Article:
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If I Had a Hammer: Songs of Hope and Struggle

May 19, 1998 | Format: MP3

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Product Details

  • Original Release Date: May 19, 1998
  • Release Date: May 19, 1998
  • Label: Smithsonian Folkways Recordings
  • Copyright: (c) 1998 Smithsonian Folkways Recordings
  • Total Length: 1:11:09
  • Genres:
  • ASIN: B000S9CAR4
  • Average Customer Review: 4.7 out of 5 stars  See all reviews (24 customer reviews)
  • Amazon Best Sellers Rank: #54,119 Paid in Albums (See Top 100 Paid in Albums)

Customer Reviews

Most Helpful Customer Reviews

28 of 28 people found the following review helpful By Lawrance Bernabo HALL OF FAMEVINE VOICE on July 9, 2004
Format: Audio CD
My introduction to Pete Seeger was when he contributed to the cancellation of "The Smothers Brothers Comedy Hour" when he showed up in 1967 and sang "Waist Deep in the Big Muddy," a song which attacked the Vietnam War and President Lyndon Johnson, albeit through a metaphorical narrative. Eventually I learned that Seeger is arguably the key figure in the folk music movement of the 20th century, a living link between Woody Guthrie (Seeger and Guthrie formed the Almanac Singers) and Bob Dylan. But certainly Seeger was more passionate about politics, the environment, and humanity than either of those gigantic figures. The fact that he was blacklisted during the McCarthy era is enough to establish his bona fides, but so is his career, begun in the late 1930s and continuing through several wars, a dozen causes, and thousands of union meetings. Then there are Seeger's Folkways recordings, that were the first sound of authentic American folk music heard by countless children.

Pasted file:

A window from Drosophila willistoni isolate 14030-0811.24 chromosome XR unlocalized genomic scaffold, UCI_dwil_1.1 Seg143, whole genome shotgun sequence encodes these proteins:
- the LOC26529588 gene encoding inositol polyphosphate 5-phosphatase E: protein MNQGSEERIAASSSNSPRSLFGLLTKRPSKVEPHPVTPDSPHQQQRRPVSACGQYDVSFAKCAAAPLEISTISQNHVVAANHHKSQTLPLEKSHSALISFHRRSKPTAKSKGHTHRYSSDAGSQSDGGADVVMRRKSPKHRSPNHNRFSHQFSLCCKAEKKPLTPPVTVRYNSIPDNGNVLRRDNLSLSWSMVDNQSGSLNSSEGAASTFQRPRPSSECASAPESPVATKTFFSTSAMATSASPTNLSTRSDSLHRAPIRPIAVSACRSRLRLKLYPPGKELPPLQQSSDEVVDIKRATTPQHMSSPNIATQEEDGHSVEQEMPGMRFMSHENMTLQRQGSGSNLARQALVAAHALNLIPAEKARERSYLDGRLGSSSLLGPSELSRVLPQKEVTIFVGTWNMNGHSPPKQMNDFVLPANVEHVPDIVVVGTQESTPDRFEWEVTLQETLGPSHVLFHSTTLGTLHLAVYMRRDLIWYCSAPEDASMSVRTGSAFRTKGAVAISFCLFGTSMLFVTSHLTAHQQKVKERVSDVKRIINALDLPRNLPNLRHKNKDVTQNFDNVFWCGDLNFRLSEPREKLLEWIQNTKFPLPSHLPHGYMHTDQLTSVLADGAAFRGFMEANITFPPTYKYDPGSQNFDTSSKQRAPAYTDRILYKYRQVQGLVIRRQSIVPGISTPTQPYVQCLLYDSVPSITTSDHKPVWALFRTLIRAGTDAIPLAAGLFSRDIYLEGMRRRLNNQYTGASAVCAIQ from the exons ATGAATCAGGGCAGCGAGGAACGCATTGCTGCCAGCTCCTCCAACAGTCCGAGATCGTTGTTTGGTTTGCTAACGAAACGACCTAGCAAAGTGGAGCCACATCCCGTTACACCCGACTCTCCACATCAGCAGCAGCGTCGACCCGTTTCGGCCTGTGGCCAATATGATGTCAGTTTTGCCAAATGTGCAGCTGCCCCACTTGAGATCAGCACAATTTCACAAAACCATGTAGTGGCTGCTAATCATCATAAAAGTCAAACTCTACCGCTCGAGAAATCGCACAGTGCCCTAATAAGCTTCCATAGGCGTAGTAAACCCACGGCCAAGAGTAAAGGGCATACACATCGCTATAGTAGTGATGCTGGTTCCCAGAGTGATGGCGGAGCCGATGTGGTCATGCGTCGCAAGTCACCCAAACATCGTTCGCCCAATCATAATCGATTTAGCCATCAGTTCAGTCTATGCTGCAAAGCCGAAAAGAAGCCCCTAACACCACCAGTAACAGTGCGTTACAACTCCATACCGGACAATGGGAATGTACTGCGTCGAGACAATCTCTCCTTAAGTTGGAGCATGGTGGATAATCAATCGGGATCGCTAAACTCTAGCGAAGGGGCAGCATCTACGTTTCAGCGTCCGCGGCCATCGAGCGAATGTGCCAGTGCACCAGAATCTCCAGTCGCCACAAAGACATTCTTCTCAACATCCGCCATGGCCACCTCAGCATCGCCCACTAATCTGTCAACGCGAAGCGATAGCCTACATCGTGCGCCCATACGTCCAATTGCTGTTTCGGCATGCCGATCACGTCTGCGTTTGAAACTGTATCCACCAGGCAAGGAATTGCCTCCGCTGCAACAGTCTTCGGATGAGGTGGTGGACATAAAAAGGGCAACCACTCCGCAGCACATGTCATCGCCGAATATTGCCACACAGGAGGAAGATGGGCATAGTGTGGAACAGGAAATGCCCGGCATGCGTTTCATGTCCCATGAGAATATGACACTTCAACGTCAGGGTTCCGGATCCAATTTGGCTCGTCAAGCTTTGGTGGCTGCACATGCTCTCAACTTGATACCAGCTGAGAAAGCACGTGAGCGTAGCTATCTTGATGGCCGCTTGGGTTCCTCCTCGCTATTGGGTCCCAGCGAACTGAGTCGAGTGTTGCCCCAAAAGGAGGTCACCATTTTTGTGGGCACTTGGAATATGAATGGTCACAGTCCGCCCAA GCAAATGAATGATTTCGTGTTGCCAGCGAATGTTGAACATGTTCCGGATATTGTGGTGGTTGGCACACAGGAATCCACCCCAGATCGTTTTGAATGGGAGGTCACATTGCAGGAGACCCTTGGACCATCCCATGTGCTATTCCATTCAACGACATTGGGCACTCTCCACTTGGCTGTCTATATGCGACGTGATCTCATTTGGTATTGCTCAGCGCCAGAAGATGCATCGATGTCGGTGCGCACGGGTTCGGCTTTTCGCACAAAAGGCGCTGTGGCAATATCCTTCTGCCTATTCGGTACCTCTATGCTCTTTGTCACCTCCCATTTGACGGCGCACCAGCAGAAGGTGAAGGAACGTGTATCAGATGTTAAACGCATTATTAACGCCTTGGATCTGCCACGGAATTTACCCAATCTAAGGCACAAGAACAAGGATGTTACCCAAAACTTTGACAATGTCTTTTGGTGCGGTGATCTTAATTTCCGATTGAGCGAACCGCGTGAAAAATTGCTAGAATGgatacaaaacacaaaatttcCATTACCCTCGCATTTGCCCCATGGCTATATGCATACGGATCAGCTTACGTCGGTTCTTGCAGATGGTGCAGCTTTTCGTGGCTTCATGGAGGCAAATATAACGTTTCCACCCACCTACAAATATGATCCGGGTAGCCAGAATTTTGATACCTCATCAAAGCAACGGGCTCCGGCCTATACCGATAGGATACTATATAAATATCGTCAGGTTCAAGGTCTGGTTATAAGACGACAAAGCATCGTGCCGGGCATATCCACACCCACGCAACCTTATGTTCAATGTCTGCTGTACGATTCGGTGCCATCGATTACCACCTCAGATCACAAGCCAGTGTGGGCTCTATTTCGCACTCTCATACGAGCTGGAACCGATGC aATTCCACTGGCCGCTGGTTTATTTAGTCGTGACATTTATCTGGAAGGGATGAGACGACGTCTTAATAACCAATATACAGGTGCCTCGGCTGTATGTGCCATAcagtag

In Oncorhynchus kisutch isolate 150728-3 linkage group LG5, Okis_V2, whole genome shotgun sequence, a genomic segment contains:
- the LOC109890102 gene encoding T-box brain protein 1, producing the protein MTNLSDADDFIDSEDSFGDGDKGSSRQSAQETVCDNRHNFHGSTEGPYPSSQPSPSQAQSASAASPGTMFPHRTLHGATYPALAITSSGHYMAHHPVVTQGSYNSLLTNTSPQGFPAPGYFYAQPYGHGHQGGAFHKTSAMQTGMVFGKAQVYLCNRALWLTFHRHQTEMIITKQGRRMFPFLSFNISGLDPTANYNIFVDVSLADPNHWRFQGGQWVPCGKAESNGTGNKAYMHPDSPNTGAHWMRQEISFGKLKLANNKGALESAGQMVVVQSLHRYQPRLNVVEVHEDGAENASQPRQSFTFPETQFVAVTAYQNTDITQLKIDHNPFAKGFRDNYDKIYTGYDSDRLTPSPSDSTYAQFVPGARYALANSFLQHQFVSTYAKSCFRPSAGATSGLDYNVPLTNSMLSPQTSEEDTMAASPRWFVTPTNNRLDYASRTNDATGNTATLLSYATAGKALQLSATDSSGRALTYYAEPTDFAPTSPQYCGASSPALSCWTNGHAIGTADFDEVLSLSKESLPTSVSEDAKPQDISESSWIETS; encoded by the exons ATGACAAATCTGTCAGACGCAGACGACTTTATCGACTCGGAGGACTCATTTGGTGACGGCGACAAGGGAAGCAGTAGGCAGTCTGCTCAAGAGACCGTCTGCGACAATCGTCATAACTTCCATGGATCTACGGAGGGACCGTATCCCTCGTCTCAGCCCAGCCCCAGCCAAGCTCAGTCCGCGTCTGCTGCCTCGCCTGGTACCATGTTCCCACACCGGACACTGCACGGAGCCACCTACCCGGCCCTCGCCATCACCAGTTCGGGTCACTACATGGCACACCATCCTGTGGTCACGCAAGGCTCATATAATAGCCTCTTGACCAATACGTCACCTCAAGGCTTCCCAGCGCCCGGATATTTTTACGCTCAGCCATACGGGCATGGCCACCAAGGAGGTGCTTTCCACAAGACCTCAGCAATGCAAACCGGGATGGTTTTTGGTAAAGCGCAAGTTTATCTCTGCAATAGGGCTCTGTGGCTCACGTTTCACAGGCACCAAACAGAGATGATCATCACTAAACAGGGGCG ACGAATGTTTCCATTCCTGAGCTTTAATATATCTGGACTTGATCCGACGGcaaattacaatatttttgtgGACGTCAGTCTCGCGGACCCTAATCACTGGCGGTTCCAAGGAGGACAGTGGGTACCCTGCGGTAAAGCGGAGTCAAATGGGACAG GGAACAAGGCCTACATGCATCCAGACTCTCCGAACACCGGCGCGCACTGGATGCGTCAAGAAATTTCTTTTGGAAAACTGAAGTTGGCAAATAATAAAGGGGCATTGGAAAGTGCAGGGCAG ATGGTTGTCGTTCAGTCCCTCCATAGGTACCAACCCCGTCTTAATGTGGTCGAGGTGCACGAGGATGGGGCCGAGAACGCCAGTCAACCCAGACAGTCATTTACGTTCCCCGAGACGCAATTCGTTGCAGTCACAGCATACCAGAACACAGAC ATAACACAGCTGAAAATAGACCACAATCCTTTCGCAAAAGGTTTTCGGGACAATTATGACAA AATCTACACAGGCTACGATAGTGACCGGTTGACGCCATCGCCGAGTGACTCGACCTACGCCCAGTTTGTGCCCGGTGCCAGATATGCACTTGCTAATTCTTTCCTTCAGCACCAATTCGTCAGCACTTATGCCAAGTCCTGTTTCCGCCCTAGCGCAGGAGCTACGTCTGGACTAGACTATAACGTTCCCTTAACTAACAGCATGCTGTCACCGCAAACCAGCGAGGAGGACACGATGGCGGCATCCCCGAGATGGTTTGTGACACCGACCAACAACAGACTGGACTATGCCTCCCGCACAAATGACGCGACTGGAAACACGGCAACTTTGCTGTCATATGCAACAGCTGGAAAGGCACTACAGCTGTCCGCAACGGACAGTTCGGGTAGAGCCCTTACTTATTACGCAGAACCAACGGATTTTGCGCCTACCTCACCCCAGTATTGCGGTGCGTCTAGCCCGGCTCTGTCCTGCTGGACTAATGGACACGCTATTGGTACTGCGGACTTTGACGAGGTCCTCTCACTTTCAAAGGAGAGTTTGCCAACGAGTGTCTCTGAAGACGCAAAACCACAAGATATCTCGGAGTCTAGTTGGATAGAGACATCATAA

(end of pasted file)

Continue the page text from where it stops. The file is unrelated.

"If I Had a Hammer: Songs of Hope & Struggle" is a collection of the best of Seeger's Folkways recordings from the late 1950s and early 1960s. This is the Pete Seeger who was always singing for a cause, and after the original 1956 version of "If I Had a Hammer," written by Seeger and fellow Weaver Lee Hays, you can see how these songs are organized by common themes. First up are songs about the struggle of the American unions and labor movement (tracks 2-9), which offers "Which Side Are You On?", "Casey Jones (The Union Scab)," "Joe Hill," Guthrie's "Union Maid," and, of course, "Solidarity Forever," all sung by Seeger in his clear voice accompanied by the banjo.
Beginning with "Where Have the Flowers Gone?
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13 of 14 people found the following review helpful By A Customer on November 21, 1998
Format: Audio CD
I learned many of the songs on this album (Union Maid, Banks of Marble, Joe Hill, Which Side Are You On, Solidarity Forever,etc.) when I went to Camp Kinderland from 1972 - 75. Unfortunately, I couldn't find recordings of these songs once I went off to college in the 1980s. I did find one or two songs on old scratchy records in my folks' record collection, but that was it. What a joy to listen to these songs! I learned quite a few new tunes from the CD. The newly released songs are quite a hoot. I sang "Step by Step" in a chorus Mr. Seeger organized for a Labor Day celebration this year, and referred to the CD for practice on my own. The liner notes are informative and the choice of songs superb. Pete Seeger is a part of American history and these recordings are precious indeed! This CD has renewed my interest in folk and protest music.
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3 of 3 people found the following review helpful By Tad Nastic on January 28, 2005
Format: Audio CD